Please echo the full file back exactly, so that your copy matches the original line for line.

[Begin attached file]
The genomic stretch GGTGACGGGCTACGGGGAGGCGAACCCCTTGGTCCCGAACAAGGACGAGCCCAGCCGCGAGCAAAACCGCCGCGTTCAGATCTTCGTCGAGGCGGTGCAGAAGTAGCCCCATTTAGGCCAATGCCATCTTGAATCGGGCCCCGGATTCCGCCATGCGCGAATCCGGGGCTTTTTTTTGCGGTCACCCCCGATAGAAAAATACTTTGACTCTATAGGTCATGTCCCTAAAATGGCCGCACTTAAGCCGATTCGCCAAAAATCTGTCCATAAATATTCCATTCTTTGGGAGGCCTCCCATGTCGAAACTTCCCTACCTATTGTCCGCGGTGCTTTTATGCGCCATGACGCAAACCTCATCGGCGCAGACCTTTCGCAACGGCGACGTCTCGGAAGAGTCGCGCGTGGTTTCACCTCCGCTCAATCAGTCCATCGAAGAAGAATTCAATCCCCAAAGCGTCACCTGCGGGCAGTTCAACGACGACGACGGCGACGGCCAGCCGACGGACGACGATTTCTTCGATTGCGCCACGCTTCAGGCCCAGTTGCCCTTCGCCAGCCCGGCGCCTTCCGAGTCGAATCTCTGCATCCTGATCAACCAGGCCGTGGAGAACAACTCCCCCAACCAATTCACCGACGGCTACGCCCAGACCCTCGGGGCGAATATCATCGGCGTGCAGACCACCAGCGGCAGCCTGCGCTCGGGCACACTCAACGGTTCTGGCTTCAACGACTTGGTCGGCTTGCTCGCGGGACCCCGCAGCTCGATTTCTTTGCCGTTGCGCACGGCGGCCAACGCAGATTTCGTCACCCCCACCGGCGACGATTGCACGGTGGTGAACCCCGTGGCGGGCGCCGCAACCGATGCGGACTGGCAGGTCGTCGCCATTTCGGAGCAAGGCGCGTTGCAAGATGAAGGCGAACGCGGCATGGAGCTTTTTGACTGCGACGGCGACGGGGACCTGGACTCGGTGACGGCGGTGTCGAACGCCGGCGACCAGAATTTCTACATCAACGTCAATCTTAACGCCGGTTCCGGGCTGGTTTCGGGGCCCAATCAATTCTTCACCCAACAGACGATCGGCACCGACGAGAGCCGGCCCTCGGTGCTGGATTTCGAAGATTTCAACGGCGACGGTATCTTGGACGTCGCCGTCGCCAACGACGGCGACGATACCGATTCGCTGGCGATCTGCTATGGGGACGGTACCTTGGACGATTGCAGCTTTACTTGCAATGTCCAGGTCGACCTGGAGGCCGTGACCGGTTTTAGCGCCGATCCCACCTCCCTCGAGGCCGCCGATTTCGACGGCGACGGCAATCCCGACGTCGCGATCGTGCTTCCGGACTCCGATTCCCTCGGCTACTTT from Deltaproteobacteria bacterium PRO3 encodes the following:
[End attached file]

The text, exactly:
The genomic stretch GGTGACGGGCTACGGGGAGGCGAACCCCTTGGTCCCGAACAAGGACGAGCCCAGCCGCGAGCAAAACCGCCGCGTTCAGATCTTCGTCGAGGCGGTGCAGAAGTAGCCCCATTTAGGCCAATGCCATCTTGAATCGGGCCCCGGATTCCGCCATGCGCGAATCCGGGGCTTTTTTTTGCGGTCACCCCCGATAGAAAAATACTTTGACTCTATAGGTCATGTCCCTAAAATGGCCGCACTTAAGCCGATTCGCCAAAAATCTGTCCATAAATATTCCATTCTTTGGGAGGCCTCCCATGTCGAAACTTCCCTACCTATTGTCCGCGGTGCTTTTATGCGCCATGACGCAAACCTCATCGGCGCAGACCTTTCGCAACGGCGACGTCTCGGAAGAGTCGCGCGTGGTTTCACCTCCGCTCAATCAGTCCATCGAAGAAGAATTCAATCCCCAAAGCGTCACCTGCGGGCAGTTCAACGACGACGACGGCGACGGCCAGCCGACGGACGACGATTTCTTCGATTGCGCCACGCTTCAGGCCCAGTTGCCCTTCGCCAGCCCGGCGCCTTCCGAGTCGAATCTCTGCATCCTGATCAACCAGGCCGTGGAGAACAACTCCCCCAACCAATTCACCGACGGCTACGCCCAGACCCTCGGGGCGAATATCATCGGCGTGCAGACCACCAGCGGCAGCCTGCGCTCGGGCACACTCAACGGTTCTGGCTTCAACGACTTGGTCGGCTTGCTCGCGGGACCCCGCAGCTCGATTTCTTTGCCGTTGCGCACGGCGGCCAACGCAGATTTCGTCACCCCCACCGGCGACGATTGCACGGTGGTGAACCCCGTGGCGGGCGCCGCAACCGATGCGGACTGGCAGGTCGTCGCCATTTCGGAGCAAGGCGCGTTGCAAGATGAAGGCGAACGCGGCATGGAGCTTTTTGACTGCGACGGCGACGGGGACCTGGACTCGGTGACGGCGGTGTCGAACGCCGGCGACCAGAATTTCTACATCAACGTCAATCTTAACGCCGGTTCCGGGCTGGTTTCGGGGCCCAATCAATTCTTCACCCAACAGACGATCGGCACCGACGAGAGCCGGCCCTCGGTGCTGGATTTCGAAGATTTCAACGGCGACGGTATCTTGGACGTCGCCGTCGCCAACGACGGCGACGATACCGATTCGCTGGCGATCTGCTATGGGGACGGTACCTTGGACGATTGCAGCTTTACTTGCAATGTCCAGGTCGACCTGGAGGCCGTGACCGGTTTTAGCGCCGATCCCACCTCCCTCGAGGCCGCCGATTTCGACGGCGACGGCAATCCCGACGTCGCGATCGTGCTTCCGGACTCCGATTCCCTCGGCTACTTT from Deltaproteobacteria bacterium PRO3 encodes the following: